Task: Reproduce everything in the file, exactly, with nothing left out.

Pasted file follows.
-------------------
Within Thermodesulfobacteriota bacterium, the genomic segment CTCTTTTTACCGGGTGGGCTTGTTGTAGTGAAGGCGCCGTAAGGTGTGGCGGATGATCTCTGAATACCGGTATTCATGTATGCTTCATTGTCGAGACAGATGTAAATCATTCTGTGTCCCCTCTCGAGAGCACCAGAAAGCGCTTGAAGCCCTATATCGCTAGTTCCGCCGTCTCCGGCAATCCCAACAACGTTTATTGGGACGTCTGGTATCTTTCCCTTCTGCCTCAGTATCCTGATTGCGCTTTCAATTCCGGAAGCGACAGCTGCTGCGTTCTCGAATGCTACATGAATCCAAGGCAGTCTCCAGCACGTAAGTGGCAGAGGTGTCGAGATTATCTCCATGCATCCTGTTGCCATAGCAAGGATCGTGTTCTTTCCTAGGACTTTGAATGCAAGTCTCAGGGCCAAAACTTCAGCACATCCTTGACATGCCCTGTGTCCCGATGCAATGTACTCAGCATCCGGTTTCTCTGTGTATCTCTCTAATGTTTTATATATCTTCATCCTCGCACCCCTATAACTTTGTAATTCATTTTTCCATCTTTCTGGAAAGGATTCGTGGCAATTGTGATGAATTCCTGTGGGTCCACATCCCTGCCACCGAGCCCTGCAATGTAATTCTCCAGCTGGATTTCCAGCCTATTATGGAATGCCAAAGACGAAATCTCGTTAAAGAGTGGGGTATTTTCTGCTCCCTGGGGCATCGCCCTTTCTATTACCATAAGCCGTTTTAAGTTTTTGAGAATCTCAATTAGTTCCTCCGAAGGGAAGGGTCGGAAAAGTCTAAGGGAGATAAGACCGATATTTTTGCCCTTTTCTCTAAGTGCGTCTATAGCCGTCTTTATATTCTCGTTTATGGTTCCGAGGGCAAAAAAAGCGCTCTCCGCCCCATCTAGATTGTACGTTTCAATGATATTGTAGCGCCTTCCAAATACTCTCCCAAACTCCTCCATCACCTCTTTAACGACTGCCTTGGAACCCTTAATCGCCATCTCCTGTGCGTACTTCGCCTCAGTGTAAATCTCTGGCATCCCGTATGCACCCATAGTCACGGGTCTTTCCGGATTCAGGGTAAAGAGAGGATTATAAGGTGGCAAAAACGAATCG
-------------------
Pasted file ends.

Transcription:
Within Thermodesulfobacteriota bacterium, the genomic segment CTCTTTTTACCGGGTGGGCTTGTTGTAGTGAAGGCGCCGTAAGGTGTGGCGGATGATCTCTGAATACCGGTATTCATGTATGCTTCATTGTCGAGACAGATGTAAATCATTCTGTGTCCCCTCTCGAGAGCACCAGAAAGCGCTTGAAGCCCTATATCGCTAGTTCCGCCGTCTCCGGCAATCCCAACAACGTTTATTGGGACGTCTGGTATCTTTCCCTTCTGCCTCAGTATCCTGATTGCGCTTTCAATTCCGGAAGCGACAGCTGCTGCGTTCTCGAATGCTACATGAATCCAAGGCAGTCTCCAGCACGTAAGTGGCAGAGGTGTCGAGATTATCTCCATGCATCCTGTTGCCATAGCAAGGATCGTGTTCTTTCCTAGGACTTTGAATGCAAGTCTCAGGGCCAAAACTTCAGCACATCCTTGACATGCCCTGTGTCCCGATGCAATGTACTCAGCATCCGGTTTCTCTGTGTATCTCTCTAATGTTTTATATATCTTCATCCTCGCACCCCTATAACTTTGTAATTCATTTTTCCATCTTTCTGGAAAGGATTCGTGGCAATTGTGATGAATTCCTGTGGGTCCACATCCCTGCCACCGAGCCCTGCAATGTAATTCTCCAGCTGGATTTCCAGCCTATTATGGAATGCCAAAGACGAAATCTCGTTAAAGAGTGGGGTATTTTCTGCTCCCTGGGGCATCGCCCTTTCTATTACCATAAGCCGTTTTAAGTTTTTGAGAATCTCAATTAGTTCCTCCGAAGGGAAGGGTCGGAAAAGTCTAAGGGAGATAAGACCGATATTTTTGCCCTTTTCTCTAAGTGCGTCTATAGCCGTCTTTATATTCTCGTTTATGGTTCCGAGGGCAAAAAAAGCGCTCTCCGCCCCATCTAGATTGTACGTTTCAATGATATTGTAGCGCCTTCCAAATACTCTCCCAAACTCCTCCATCACCTCTTTAACGACTGCCTTGGAACCCTTAATCGCCATCTCCTGTGCGTACTTCGCCTCAGTGTAAATCTCTGGCATCCCGTATGCACCCATAGTCACGGGTCTTTCCGGATTCAGGGTAAAGAGAGGATTATAAGGTGGCAAAAACGAATCG